Genesis 33:14 NASB

[14]Please let my lord pass on before his servant, and I will proceed at my leisure, according to the pace of the cattle that are before me and according to the pace of the children, until I come to my lord at Seir."

Did Jacob deliberately mislead his brother that he would be joining him at Seir, we are only told he went to Succoth (Gen 33:17) then he came to the city of Shechem (Gen 33:18). In the narrative nowhere is it ever mentioned that he eventually visited his brother in Seir, could he have been still afraid of him?


Yes, Jacob does mislead his brother. After their dramatic reconciliation in Genesis 33, Jacob resists Esau's invitation to join him in the south (Seir) by:

  • reassuring Esau that he'll follow at a distance, 33:14a, "Let my lord pass on ahead of his servant, and I will lead on slowly,..."
  • only to stop well short of the final destination, 33:17, "But Jacob journeyed to Succoth...", in the environs of Shechem (33:18).

It helps to see a map to get a sense for the dynamics here:

Gen 33 map

One of the puzzles of this narrative is why Jacob even bothers to alert his estranged brother, Esau, to his presence -- which he does earlier in Genesis 32:3,

3 Jacob sent messengers before him to his brother Esau in the land of Seir, the country of Edom,...

He was at that point at Mahanaim, a good distance from his starting point (Padan-aram; Gen 31:18), but still not near Seir, Esau's country. It helps to see the whole Jacob cycle at this point, as analysed by Michael Fishbane his study "Composition and Structure in the Jacob Cycle (Gen. 25:19-35:22)", Journal of Jewish Studies 26 (1975): 15-38 (and republished elsewhere, see * below) -

Jacob cycle

On this reading, Jacob's "deception" of Esau in Genesis 33 (section C1) corresponds to the earlier deception in 27:1-28:9 (section C). There are ironies: the first deception was in the domestic space (Jacob's space); the latter in the open country (Esau's space). And while it was Jacob who had the mysterious encounter (Gen 32), it is Esau who in Genesis 33 appears to be the "changed" man.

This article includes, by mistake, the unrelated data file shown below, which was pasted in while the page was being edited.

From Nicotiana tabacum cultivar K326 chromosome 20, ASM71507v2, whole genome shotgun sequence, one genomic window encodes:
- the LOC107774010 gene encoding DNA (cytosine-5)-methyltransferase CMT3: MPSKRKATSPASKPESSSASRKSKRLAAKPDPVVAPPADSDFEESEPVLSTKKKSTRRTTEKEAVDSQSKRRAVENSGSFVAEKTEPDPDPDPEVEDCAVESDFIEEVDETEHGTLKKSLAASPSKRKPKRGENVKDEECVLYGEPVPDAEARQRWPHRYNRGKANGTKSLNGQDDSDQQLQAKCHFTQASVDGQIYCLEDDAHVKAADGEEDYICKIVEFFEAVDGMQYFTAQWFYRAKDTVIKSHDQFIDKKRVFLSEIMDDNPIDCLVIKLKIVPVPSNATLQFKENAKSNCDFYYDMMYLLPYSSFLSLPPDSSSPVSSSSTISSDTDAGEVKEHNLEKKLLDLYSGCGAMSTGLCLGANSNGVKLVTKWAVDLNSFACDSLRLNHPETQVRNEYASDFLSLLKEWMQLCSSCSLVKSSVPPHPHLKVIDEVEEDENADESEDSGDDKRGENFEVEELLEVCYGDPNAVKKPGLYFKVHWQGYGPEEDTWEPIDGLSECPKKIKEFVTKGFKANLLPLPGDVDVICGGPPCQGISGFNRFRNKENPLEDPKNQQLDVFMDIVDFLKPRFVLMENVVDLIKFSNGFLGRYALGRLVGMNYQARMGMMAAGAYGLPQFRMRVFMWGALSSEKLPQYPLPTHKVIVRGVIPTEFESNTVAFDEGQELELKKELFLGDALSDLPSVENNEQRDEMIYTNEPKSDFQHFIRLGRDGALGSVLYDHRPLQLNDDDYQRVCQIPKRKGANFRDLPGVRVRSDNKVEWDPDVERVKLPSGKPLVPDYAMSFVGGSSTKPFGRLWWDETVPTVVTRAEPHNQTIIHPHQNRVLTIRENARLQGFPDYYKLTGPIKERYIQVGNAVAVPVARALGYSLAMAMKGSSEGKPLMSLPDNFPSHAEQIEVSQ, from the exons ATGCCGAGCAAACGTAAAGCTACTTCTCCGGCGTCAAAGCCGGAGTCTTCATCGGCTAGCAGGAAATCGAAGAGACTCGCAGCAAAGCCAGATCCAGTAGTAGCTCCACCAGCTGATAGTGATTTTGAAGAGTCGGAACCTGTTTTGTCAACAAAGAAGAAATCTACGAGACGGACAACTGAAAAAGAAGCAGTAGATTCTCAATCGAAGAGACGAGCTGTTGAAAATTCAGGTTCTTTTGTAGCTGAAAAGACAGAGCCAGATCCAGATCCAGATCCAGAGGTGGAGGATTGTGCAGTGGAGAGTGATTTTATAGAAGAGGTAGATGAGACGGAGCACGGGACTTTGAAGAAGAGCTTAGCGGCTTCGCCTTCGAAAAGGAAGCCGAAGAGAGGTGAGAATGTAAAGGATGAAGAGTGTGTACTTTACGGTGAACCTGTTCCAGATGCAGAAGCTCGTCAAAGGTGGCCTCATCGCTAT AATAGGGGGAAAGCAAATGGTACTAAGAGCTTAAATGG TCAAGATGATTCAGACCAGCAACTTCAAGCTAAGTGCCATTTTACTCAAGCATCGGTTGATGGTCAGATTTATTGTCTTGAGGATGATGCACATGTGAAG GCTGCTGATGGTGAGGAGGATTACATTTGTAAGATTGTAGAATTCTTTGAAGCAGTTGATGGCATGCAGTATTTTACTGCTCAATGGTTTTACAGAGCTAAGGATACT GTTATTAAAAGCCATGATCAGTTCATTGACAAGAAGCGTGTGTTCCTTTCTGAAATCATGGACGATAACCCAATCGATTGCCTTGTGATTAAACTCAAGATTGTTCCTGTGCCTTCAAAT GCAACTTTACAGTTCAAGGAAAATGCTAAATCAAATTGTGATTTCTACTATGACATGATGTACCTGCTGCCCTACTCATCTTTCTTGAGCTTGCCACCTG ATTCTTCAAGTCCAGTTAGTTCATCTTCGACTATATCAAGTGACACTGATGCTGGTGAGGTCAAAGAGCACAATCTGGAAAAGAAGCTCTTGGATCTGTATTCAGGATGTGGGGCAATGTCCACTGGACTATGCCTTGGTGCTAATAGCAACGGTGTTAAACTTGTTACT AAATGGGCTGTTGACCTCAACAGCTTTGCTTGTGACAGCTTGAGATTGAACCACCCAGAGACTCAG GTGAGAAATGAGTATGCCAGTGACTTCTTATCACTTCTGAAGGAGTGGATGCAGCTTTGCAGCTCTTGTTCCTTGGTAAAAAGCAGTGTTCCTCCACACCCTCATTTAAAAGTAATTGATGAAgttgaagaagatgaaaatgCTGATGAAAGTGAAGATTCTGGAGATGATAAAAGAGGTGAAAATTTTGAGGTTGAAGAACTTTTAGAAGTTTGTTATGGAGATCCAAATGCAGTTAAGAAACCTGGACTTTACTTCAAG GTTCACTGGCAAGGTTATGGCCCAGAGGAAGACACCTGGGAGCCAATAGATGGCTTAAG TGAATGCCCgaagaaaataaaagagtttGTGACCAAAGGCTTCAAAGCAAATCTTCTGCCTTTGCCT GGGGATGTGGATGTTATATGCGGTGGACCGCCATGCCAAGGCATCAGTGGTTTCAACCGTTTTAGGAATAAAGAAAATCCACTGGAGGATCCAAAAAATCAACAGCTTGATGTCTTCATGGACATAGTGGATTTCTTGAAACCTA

* Also reprinted in his collection Text and Texture: Close Readings of Selected Biblical Texts (Schocken, 1979), which itself was reprinted as Biblical Text and Texture: A Literary Reading of Selected Texts (Oneworld, 1998).

  • That is a good question why Jacob sent to Esau in Seir. I had assumed that Jacob had to pass by Seir, but your map shows how far away it was. Maybe Jacob wanted to make things right with his brother. Jun 6 '20 at 15:32
  • It might not be so obvious that it was deception. In Gen 23, Ephron offers to give Abraham the plot for Sarah's burial. Clearly he did not expect Abraham to take him literally. So Jacob's promise to follow Esau and his declining an escort may have been understood as a polite way to decline living together closely. These were after all middle-easterners with their own style of negotiations.
    – blearyeye
    Feb 27 at 16:42

It was the Lord who changed Jacob, the Angel who wrestled with him in Peniel... the Angel who wanted to bless Jacob, asked his name and he acknowledge he was Jacob, a deceiver but the Angel changed his name to Israel because he prevailed, that fight with the angel was a fixed fight designed for Jacob to win. The fact that God changed the name of Jacob to Israel was a sign that God was pleased with Jacob, who hanged on through the wrestling match did not let the Angel go until he receive the blessing. Fast forward Solomon said in Proverbs; "if a men's way pleases the Lord He makes even his enemies to be @ peace with him. This is why Esau's attitude towards Jacob was changed. Jacob went to Succoth which was part of the promise land Canaan to fulfill his God given destiny that is to inherit the promised land which is Canaan, not to deceive his brother Esau.

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    – sara
    Sep 16 '19 at 8:07

Jacob’s journey forward from the point of reuniting with Esau is shown in Scripture, from Genesis 33:14, on to 33:18, 35:1, 35:16, 35:21, 35:27-29, to Hebron. If you follow the journey on a map from Succoth/Shechem to Hebron, you’ll see they went right past Seir, (also spelled Sa’ir or Si’ir). :) Then from the point of Gen. 35:27-29, both Jacob’s family and Esau’s family dwelt in the same place until 36:6-8.

(As a total side note: Who knows- maybe Jacob and Esau even did the part of the journey from Seir to Hebron (to see Isaac), together! Just a thought, but that is obviously not mentioned in Scripture)


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